Various text messaging services are being used by practices in order to notify patients of appointments, flu vaccinations etc. Although a quick and simple process for both patient and practice, there are medicolegal issues to consider with this method of communication.
Obtaining proper consent
Patient consent must be obtained prior to communicating by text message. In many cases you may already have the patient’s mobile phone number but this does not necessarily mean they want you to contact them in that way.
During an appointment or other contact with the patient, ask if he/she would be happy to receive a text message via mobile phone, eg, for an appointment reminder. The patient’s consent or refusal must be clearly recorded on the patient’s computer record where it is easily visible.
Obtaining consent for this type of communication must not be an isolated event. You should check, at regular intervals, that patients who have opted to use the text service are happy to continue to receive messages from the practice. These reminders are also a useful opportunity for patients to inform the surgery of any changes to their contact details.
What information needs to be provided?
Patients should be informed of the practice’s text messaging service and the limitations of the service, eg, via the practice leaflet, website or notice in the waiting room. The leaflet could be given to the patient when they consent to receiving text messages. The content of the leaflet should be reviewed at regular intervals and adapted to reflect any changes in the service and/or advances in technology. The information should be tailored to patients’ needs as far as possible. Written information might be of limited use to patients with sight impairment, for example.
It is important to regularly review the systems in place for text message communications – this is to ensure that they are as secure as possible and compliant with current data protection legislation.
The text message should be considered part of the patient’s medical records and therefore consent to communicate by text message must be recorded in full, as well as the date, time and content of any messages sent to the patient. Any response received should also be recorded.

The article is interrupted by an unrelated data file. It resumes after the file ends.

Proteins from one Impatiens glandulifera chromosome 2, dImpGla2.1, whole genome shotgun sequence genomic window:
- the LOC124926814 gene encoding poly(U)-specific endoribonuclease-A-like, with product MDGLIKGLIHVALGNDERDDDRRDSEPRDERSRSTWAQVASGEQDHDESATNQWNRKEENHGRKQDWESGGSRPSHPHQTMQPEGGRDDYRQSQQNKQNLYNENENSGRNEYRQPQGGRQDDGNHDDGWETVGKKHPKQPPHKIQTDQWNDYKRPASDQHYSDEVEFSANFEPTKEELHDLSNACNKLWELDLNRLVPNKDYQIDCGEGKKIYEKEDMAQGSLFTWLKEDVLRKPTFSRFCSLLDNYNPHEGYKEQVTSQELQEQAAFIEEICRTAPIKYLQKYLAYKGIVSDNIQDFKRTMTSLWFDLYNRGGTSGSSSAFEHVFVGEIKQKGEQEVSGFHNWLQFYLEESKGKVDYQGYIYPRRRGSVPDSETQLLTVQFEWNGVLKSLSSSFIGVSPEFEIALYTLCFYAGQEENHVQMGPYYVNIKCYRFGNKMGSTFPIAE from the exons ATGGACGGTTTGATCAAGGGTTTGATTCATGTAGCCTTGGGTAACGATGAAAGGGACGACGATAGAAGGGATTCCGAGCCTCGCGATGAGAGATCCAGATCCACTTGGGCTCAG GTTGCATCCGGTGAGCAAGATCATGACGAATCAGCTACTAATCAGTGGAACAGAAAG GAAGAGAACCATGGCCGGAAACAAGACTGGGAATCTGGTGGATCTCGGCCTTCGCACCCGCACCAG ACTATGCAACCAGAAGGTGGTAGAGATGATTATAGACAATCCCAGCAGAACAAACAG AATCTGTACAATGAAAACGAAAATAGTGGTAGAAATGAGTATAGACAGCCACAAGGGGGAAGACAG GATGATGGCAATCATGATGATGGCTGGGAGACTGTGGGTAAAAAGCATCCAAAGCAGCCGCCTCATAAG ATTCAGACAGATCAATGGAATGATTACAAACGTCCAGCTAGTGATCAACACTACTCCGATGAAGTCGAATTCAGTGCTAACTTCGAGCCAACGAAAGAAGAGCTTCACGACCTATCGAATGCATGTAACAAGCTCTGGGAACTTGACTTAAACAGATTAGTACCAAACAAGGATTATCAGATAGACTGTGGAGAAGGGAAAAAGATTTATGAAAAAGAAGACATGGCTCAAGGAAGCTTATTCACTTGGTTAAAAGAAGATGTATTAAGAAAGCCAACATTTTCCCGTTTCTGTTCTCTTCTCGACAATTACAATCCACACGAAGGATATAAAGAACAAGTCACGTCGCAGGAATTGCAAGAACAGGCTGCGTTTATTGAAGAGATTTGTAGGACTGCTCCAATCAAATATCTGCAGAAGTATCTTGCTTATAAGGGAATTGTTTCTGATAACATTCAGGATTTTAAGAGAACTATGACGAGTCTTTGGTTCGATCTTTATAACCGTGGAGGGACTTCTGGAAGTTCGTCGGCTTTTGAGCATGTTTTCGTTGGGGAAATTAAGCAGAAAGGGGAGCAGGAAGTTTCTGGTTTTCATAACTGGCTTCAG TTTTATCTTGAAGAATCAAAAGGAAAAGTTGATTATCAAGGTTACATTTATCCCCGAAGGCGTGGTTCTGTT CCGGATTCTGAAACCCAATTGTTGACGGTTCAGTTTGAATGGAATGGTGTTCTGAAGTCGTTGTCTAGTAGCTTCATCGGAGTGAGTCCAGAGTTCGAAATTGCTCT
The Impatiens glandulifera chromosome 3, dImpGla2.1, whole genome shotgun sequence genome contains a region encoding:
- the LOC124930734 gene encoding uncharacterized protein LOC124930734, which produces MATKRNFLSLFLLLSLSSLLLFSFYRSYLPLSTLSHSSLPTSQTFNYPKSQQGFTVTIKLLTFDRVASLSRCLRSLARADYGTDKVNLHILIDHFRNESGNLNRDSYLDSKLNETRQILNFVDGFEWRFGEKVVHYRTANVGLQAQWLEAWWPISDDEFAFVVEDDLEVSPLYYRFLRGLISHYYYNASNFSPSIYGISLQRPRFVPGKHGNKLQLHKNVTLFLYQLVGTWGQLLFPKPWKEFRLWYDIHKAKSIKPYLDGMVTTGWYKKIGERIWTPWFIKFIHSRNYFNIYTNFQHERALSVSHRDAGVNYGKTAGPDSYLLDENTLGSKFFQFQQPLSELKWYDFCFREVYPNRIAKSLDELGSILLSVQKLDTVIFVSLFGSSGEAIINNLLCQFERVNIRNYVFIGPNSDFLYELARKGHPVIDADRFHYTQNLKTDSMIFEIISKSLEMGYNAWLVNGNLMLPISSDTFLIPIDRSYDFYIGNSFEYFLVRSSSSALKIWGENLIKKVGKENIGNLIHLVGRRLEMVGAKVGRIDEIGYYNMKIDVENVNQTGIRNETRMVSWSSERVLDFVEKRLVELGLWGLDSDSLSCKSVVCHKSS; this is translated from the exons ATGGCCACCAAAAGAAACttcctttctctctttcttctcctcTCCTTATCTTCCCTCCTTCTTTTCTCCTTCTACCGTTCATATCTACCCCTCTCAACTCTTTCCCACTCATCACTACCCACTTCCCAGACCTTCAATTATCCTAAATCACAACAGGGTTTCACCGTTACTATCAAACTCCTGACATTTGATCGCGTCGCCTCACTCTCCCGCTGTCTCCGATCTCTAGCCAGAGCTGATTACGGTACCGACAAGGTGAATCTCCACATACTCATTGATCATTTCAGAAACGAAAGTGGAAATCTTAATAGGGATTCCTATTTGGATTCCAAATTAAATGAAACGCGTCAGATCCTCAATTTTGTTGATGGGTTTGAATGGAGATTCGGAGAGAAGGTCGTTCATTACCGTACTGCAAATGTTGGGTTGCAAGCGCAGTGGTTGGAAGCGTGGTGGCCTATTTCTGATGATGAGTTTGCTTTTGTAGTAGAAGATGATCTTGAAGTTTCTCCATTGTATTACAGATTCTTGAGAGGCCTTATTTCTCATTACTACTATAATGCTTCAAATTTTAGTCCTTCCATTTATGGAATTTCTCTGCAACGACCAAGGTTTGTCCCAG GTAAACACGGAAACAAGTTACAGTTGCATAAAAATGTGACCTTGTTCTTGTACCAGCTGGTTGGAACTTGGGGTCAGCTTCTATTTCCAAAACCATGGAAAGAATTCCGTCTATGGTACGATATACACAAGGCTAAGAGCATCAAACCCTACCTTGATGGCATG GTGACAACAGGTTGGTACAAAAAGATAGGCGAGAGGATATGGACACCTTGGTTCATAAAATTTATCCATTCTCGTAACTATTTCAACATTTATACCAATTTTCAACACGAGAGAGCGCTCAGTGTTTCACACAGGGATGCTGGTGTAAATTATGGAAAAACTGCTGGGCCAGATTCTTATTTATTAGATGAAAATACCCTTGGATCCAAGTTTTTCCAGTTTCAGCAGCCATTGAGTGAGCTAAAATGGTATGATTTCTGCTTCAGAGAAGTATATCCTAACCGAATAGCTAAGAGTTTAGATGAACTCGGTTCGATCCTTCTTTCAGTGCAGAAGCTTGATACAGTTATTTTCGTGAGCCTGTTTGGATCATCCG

Remember that text messaging in this context is a professional communication, hence “text-speak” should be avoided.
What information is not appropriate to send by text message?
Be sure to revise the information contained in text messages; in general terms, text messaging lends itself to sending out generic reminders to specific target groups. However, it is not an appropriate way to deal with clinical queries and patients should be made aware of this.
Text messaging should form part of a wider communication strategy and practices should not rely on it alone in relation to the issuing of reminders. There is a risk that patients may respond to the text seeking other information, such as clinical advice. Patients can be made aware of the limitations of the text message service as well as the appropriate way to respond via the practice leaflet, website or notice in waiting room.
The content of each text message must be generic and only include essential information. It is unnecessary to state the nature of the appointment or any personal details other than the date and time of the appointment – providing any further information may be seen as an indiscreet disclosure.
Frequency of messages
Have a clear strategy in place for the frequency of text messages that are sent to patients – too many messages may become intrusive. Also consider the timing of each text message and how this will benefit the patient. It may be worth reviewing the timing and frequency of the service with patients from time to time in order to ensure its effectiveness.
Always provide patients with clear information on how to opt out of the service and ensure these are logged in their records.